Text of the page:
- We stopped trying to sell internationally because there was plenty of global business that we could win right here in the U.S., if we had operations in Europe and Asia. However, we raised some capital and used relationships that were developed through our sales efforts in both areas to identify and work with partners. Those partners helped us acquire a small operation in Europe and start up an operation with a partner in Asia. Those two additional operations opened up new bidding opportunities for us and we grew annual sales 25 percent in the core part of our business in less than two years.
- The salespeople who left had been selling business we were consciously now walking away from. They voluntarily helped us cut our sales cost, allowing us to rebuild a sales organization that could sell the new business that we wanted to target.
- And, we were hit with a huge downturn in the economy that easily could’ve taken us under had we not made all of those changes in our business as early as we did. Unfortunately, we did need to make more cuts in our staffing levels to do that, but utilizing the Golden Rule (referred to in At C-Level #5) in doing so kept a lot of great people in the company that survived – a company that was eventually sold to a global giant in the industry.
Frankly, so far in my career, I have only seen a couple of leaders who exhibited many of these traits I am writing about. Maybe only one or two in CEO roles. So if you see these traits or even inklings of them in your own personal leadership style, I encourage you not to abandon them – instead nurture them! It’s easier to lead people in a style that fits you.
In their book Leadership 2050, Susan Cannon, Michael Morrow-Fox, and Maureen Metcalf, make a compelling case that these are actually the leadership models it will take for us to be successful in the future – relentlessly competitive, collaborative and caring, with a focus on the success of the company, not the leader. Business and leadership is evolving and we need more of these types of leaders to encourage and lead the innovation required for us to increase and maintain our strong competitive status in the world.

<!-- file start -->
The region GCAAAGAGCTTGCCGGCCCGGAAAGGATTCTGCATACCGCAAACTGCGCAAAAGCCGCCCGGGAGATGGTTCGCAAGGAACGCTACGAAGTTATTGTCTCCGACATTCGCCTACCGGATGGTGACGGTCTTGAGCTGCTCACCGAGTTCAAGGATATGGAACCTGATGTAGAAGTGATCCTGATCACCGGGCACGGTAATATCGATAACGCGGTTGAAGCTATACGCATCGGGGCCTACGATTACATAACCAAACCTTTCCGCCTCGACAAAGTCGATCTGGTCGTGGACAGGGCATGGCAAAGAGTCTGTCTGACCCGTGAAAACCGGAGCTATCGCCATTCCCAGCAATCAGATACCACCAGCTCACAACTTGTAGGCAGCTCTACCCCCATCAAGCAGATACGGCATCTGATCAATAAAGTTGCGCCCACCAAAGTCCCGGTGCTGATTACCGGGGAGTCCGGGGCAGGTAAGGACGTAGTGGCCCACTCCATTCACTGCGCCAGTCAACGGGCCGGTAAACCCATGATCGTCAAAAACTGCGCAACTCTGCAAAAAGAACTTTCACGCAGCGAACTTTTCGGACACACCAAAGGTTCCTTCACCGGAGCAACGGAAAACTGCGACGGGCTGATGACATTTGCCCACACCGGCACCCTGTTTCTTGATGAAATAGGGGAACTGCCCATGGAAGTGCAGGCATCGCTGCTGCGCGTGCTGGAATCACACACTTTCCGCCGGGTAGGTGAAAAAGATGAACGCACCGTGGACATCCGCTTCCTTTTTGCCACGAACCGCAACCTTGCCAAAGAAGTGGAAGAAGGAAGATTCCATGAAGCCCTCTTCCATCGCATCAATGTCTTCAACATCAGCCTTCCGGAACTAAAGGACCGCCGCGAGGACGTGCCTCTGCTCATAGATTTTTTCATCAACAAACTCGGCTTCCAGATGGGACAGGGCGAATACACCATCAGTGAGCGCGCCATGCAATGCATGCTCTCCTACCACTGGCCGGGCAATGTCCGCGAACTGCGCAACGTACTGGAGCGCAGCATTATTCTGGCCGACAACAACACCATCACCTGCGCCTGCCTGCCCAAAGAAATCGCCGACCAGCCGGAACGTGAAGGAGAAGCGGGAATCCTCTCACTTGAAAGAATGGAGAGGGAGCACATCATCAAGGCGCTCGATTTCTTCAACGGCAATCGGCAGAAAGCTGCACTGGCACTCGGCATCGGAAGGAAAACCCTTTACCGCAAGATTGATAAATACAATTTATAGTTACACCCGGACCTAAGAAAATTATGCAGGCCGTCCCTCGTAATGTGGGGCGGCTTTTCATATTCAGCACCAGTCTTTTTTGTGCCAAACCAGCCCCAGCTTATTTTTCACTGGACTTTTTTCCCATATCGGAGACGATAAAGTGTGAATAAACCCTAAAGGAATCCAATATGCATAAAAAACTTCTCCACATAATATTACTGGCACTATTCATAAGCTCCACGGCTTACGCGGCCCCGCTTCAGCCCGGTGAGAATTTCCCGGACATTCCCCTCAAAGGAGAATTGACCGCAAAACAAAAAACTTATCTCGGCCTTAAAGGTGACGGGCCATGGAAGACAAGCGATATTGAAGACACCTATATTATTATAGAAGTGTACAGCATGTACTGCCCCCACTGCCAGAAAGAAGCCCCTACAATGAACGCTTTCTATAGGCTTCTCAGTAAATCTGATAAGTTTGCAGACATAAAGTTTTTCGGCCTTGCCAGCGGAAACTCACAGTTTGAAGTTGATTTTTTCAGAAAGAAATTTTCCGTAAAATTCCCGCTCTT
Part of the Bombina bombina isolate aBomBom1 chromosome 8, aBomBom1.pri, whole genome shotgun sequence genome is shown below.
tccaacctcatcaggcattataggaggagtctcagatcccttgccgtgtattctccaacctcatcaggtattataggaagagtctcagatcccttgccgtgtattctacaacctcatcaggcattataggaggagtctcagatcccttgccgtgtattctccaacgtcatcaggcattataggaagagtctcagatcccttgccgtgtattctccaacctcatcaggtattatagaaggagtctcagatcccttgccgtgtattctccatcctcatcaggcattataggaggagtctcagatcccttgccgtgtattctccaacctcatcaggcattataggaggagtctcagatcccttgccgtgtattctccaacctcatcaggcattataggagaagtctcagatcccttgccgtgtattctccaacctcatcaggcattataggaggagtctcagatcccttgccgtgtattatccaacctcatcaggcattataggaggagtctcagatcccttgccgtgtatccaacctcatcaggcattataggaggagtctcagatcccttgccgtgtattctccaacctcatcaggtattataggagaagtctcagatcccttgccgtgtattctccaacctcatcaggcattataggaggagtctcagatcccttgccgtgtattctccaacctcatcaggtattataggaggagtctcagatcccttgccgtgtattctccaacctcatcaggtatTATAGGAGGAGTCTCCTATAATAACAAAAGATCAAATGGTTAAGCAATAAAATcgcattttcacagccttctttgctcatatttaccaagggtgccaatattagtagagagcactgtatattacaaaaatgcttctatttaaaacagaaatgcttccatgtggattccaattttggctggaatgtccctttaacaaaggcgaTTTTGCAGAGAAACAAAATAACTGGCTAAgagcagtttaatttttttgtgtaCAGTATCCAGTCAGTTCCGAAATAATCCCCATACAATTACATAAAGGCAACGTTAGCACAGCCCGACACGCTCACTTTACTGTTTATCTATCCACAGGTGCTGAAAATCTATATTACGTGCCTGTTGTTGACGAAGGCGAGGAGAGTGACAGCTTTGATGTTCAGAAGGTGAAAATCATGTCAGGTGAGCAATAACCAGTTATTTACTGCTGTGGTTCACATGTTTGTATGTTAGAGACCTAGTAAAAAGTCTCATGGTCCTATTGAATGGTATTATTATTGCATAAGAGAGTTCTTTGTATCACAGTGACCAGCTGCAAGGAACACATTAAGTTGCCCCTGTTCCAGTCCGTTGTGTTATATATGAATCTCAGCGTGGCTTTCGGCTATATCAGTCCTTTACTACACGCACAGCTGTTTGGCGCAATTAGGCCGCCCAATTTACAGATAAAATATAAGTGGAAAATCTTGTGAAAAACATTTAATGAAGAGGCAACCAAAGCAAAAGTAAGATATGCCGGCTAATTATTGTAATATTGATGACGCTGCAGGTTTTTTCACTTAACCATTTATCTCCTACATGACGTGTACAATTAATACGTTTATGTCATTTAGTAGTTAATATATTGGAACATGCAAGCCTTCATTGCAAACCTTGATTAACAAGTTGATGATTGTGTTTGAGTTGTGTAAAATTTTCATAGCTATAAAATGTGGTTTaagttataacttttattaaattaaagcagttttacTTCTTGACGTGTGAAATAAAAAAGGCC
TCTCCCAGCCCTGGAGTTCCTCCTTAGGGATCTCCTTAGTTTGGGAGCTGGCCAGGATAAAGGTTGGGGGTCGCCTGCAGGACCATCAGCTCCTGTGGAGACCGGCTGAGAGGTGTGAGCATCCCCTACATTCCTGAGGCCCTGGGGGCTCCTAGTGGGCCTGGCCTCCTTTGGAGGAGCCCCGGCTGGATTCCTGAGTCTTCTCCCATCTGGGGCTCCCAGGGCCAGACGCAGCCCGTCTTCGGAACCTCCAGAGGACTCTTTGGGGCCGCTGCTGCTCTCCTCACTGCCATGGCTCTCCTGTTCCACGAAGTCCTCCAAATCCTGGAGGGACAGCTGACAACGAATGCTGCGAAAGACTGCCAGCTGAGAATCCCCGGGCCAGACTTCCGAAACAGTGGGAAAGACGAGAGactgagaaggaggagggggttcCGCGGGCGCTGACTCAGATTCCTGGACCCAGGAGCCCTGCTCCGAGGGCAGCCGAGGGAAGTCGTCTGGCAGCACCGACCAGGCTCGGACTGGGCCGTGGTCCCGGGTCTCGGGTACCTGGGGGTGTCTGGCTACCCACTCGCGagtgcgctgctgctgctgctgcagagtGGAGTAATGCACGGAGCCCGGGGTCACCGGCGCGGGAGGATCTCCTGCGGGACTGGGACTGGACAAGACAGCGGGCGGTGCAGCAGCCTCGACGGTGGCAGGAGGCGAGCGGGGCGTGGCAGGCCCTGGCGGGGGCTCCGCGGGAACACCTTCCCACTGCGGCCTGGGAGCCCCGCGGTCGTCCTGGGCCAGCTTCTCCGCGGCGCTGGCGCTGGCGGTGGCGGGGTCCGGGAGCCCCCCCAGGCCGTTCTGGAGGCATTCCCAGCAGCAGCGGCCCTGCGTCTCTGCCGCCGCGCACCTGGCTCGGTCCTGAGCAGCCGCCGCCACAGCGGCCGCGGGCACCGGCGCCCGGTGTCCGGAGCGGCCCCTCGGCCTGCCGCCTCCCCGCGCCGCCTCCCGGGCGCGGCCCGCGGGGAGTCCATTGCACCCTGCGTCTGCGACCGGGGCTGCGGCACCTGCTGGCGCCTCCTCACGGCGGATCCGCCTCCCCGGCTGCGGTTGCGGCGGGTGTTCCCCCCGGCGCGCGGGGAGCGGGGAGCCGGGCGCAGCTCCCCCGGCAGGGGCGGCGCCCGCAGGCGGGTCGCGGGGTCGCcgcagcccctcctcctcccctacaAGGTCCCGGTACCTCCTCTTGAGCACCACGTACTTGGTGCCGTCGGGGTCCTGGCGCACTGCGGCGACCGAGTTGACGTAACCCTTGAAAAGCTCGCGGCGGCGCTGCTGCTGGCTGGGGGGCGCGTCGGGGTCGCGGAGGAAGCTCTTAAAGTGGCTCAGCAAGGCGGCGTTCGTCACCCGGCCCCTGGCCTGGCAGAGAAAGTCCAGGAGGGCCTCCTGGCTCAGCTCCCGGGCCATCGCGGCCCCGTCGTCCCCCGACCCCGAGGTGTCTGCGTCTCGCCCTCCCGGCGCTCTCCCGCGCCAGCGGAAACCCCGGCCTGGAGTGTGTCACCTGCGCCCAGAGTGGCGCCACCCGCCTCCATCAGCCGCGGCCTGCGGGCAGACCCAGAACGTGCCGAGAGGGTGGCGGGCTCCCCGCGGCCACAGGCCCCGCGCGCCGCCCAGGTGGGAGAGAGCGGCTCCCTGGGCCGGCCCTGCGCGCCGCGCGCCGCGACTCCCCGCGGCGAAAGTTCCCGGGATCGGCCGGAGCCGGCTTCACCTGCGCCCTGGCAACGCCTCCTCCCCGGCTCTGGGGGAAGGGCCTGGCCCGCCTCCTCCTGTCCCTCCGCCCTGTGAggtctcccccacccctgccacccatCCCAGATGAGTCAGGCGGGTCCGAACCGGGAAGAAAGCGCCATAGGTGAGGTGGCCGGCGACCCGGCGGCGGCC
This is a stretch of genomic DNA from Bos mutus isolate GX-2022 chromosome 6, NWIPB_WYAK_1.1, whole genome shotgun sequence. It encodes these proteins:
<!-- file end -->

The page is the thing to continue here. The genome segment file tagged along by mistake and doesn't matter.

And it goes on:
- What are the two to three major strategic sales and/or marketing challenges in your business today? What are some of the brutal facts?
- How is that information shared with your leadership team? Is it?
- Does your team know the company mission and vision, what the company’s stakeholders want, and do you have a process for coming to terms with those brutal facts with the best collaborative solutions the team can come up with (understanding that you still have and reserve the right to override)?
If you identify with the leadership models I’ve been writing about in these blogs and need either
- Leadership assessments and development for you and/or your team based on these models, or
- Executive advisory services on how to implement strategic, financial, operational and/or cultural transformations in order to turnaround and/or grow your company, please contact Metcalf & Associates or me for further information on our services.
In At C-Level #7, Mike writes about operational improvement through consolidations, expansions, agile software development and lean manufacturing.
To become a more innovative leader, please consider our online leader development program. For additional tools, we recommend taking leadership assessments, using the Innovative Leadership Fieldbook and Innovative Leaders Guide to Transforming Organizations, and adding coaching to our online innovative leadership program. We also offer several workshops to help you build these skills.
About the Author
Mike Sayre, executive advisor and organizational transformation practice lead, has been a successful CEO, COO, CFO and board director for multiple organizations in technology (cybersecurity, ecommerce payments processing and engineered computer products) and manufacturing (electronics and steel products). He shares his expertise with client boards and C-Level leaders, and advises, designs, plans, and oversees the implementation of successful strategies for turnarounds, growth, profitability and sustainability.
Mike brings 25+ years of organizational and business leadership and hands-on implementation experience to his clients. His teams have achieved significant increases in growth, profitability and valuation, as well as shareholder, customer, supplier and employee engagement and satisfaction.